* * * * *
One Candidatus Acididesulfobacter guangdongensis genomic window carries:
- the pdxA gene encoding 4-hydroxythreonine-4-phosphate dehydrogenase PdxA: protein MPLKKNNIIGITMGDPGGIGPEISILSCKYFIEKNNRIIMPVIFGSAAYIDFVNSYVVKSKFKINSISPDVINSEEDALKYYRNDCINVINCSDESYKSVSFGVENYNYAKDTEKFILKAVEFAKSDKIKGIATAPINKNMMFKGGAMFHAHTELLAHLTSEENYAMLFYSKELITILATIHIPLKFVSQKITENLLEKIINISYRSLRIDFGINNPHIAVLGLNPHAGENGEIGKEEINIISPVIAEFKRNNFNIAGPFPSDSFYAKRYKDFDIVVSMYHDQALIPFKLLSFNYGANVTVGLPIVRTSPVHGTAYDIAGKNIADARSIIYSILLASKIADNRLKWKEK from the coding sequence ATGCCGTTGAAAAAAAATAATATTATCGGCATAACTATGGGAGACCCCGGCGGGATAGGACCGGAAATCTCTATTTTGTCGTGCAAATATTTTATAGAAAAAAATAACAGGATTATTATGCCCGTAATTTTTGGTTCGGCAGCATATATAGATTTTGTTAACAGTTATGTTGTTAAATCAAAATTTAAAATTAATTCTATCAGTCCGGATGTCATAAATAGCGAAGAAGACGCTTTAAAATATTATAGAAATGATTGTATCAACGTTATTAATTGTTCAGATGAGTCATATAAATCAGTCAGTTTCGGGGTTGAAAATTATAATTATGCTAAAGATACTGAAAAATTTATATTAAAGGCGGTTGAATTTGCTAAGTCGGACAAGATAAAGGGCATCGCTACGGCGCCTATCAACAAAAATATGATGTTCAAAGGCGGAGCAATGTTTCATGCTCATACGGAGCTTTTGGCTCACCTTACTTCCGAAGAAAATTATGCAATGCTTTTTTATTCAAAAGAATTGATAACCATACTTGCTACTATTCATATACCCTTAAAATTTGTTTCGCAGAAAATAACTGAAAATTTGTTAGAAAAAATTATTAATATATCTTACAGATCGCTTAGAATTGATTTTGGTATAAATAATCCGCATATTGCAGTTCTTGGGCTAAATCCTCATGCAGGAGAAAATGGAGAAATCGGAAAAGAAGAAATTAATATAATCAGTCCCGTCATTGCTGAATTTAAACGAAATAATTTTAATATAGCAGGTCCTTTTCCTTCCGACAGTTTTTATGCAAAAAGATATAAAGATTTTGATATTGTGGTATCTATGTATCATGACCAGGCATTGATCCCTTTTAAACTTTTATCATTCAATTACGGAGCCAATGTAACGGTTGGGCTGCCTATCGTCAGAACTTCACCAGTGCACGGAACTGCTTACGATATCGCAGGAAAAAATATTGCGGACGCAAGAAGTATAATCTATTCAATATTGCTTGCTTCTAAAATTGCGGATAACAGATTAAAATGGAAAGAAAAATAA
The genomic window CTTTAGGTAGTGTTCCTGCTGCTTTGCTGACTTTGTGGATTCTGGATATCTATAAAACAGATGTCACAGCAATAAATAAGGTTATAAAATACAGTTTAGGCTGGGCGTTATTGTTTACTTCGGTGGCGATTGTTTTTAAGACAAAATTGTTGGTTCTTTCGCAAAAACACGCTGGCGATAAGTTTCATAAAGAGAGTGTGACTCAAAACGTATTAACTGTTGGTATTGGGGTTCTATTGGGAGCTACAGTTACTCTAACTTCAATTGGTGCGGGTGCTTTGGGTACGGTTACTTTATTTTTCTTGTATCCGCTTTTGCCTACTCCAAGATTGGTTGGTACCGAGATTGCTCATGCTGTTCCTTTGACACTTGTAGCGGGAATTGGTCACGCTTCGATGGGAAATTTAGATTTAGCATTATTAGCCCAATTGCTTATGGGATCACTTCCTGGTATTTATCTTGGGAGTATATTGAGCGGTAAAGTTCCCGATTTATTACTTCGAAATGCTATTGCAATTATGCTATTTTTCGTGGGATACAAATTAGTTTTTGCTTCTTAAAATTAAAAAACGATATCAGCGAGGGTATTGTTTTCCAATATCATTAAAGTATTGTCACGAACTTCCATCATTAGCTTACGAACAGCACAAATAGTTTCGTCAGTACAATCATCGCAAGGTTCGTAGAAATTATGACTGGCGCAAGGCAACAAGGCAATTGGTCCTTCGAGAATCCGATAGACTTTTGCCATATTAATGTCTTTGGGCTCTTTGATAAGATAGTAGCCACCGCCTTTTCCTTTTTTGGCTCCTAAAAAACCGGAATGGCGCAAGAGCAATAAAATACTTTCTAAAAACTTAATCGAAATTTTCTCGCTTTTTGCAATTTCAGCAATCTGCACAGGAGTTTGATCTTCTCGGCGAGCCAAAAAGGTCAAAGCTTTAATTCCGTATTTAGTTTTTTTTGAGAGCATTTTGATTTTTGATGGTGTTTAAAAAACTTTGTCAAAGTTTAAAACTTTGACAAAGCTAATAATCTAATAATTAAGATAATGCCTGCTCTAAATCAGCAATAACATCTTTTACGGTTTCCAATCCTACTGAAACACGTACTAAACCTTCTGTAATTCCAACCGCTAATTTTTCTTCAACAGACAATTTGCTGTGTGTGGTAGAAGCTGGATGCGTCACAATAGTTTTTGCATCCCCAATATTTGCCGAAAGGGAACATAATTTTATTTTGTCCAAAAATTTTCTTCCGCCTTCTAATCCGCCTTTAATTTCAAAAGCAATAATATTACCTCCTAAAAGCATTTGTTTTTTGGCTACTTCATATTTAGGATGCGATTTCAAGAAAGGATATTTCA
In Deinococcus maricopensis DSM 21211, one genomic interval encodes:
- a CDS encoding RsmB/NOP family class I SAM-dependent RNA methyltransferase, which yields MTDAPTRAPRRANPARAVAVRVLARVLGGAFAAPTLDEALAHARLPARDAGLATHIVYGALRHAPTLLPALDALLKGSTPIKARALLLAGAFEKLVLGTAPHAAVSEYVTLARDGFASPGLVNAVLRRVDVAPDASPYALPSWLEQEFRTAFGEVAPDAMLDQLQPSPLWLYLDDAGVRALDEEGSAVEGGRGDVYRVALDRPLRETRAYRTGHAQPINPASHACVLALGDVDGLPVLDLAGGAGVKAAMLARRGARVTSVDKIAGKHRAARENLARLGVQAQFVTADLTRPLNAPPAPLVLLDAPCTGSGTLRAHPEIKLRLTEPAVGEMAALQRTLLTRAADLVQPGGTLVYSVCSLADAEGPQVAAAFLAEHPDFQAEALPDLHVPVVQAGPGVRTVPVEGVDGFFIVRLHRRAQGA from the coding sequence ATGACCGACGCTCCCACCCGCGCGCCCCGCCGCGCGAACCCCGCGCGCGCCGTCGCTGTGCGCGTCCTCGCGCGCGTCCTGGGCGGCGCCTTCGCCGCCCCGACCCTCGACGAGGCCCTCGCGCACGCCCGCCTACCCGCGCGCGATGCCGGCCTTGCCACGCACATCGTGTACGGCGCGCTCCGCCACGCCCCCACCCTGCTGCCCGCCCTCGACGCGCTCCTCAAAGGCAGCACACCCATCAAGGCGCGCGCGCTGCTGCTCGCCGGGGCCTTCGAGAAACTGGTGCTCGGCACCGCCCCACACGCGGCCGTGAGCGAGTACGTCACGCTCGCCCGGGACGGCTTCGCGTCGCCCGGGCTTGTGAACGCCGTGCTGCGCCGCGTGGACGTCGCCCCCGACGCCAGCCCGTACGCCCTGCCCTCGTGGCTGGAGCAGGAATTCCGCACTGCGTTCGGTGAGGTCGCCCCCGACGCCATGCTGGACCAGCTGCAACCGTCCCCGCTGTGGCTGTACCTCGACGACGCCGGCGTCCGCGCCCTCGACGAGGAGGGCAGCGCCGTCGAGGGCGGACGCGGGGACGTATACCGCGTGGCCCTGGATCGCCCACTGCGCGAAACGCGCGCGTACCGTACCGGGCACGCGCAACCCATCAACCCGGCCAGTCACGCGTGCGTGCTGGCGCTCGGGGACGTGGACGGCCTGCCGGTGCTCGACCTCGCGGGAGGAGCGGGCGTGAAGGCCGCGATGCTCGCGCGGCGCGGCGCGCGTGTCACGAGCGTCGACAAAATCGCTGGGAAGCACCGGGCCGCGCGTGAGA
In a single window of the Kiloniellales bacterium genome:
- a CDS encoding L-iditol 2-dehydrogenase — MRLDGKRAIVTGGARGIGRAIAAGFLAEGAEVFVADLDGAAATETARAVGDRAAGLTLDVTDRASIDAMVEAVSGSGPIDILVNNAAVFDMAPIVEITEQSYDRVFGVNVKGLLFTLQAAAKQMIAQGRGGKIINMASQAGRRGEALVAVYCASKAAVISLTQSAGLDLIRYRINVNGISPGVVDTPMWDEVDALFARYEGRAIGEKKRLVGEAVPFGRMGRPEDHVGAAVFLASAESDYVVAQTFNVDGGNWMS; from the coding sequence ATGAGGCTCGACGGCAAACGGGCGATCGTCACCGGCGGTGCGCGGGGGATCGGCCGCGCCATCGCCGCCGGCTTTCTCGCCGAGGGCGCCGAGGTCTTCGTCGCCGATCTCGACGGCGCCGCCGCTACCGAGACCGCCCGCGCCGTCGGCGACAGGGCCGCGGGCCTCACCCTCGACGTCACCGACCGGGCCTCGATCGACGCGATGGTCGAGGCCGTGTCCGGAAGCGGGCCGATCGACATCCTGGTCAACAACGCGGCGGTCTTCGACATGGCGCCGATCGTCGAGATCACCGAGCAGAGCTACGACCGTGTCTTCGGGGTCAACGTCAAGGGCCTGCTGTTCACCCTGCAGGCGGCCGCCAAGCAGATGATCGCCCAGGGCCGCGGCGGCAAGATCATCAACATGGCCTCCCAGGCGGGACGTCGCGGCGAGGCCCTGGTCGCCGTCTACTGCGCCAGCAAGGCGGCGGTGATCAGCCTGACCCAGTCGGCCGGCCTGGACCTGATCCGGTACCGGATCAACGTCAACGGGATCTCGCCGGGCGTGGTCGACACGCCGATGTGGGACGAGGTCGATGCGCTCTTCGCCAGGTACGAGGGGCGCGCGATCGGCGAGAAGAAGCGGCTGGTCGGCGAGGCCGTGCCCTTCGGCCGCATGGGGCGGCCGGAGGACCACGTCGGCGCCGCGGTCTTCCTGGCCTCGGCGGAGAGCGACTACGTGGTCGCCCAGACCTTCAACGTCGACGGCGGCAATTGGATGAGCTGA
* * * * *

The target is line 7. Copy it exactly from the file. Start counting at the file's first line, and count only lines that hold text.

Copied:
- a CDS encoding L-iditol 2-dehydrogenase — MRLDGKRAIVTGGARGIGRAIAAGFLAEGAEVFVADLDGAAATETARAVGDRAAGLTLDVTDRASIDAMVEAVSGSGPIDILVNNAAVFDMAPIVEITEQSYDRVFGVNVKGLLFTLQAAAKQMIAQGRGGKIINMASQAGRRGEALVAVYCASKAAVISLTQSAGLDLIRYRINVNGISPGVVDTPMWDEVDALFARYEGRAIGEKKRLVGEAVPFGRMGRPEDHVGAAVFLASAESDYVVAQTFNVDGGNWMS; from the coding sequence ATGAGGCTCGACGGCAAACGGGCGATCGTCACCGGCGGTGCGCGGGGGATCGGCCGCGCCATCGCCGCCGGCTTTCTCGCCGAGGGCGCCGAGGTCTTCGTCGCCGATCTCGACGGCGCCGCCGCTACCGAGACCGCCCGCGCCGTCGGCGACAGGGCCGCGGGCCTCACCCTCGACGTCACCGACCGGGCCTCGATCGACGCGATGGTCGAGGCCGTGTCCGGAAGCGGGCCGATCGACATCCTGGTCAACAACGCGGCGGTCTTCGACATGGCGCCGATCGTCGAGATCACCGAGCAGAGCTACGACCGTGTCTTCGGGGTCAACGTCAAGGGCCTGCTGTTCACCCTGCAGGCGGCCGCCAAGCAGATGATCGCCCAGGGCCGCGGCGGCAAGATCATCAACATGGCCTCCCAGGCGGGACGTCGCGGCGAGGCCCTGGTCGCCGTCTACTGCGCCAGCAAGGCGGCGGTGATCAGCCTGACCCAGTCGGCCGGCCTGGACCTGATCCGGTACCGGATCAACGTCAACGGGATCTCGCCGGGCGTGGTCGACACGCCGATGTGGGACGAGGTCGATGCGCTCTTCGCCAGGTACGAGGGGCGCGCGATCGGCGAGAAGAAGCGGCTGGTCGGCGAGGCCGTGCCCTTCGGCCGCATGGGGCGGCCGGAGGACCACGTCGGCGCCGCGGTCTTCCTGGCCTCGGCGGAGAGCGACTACGTGGTCGCCCAGACCTTCAACGTCGACGGCGGCAATTGGATGAGCTGA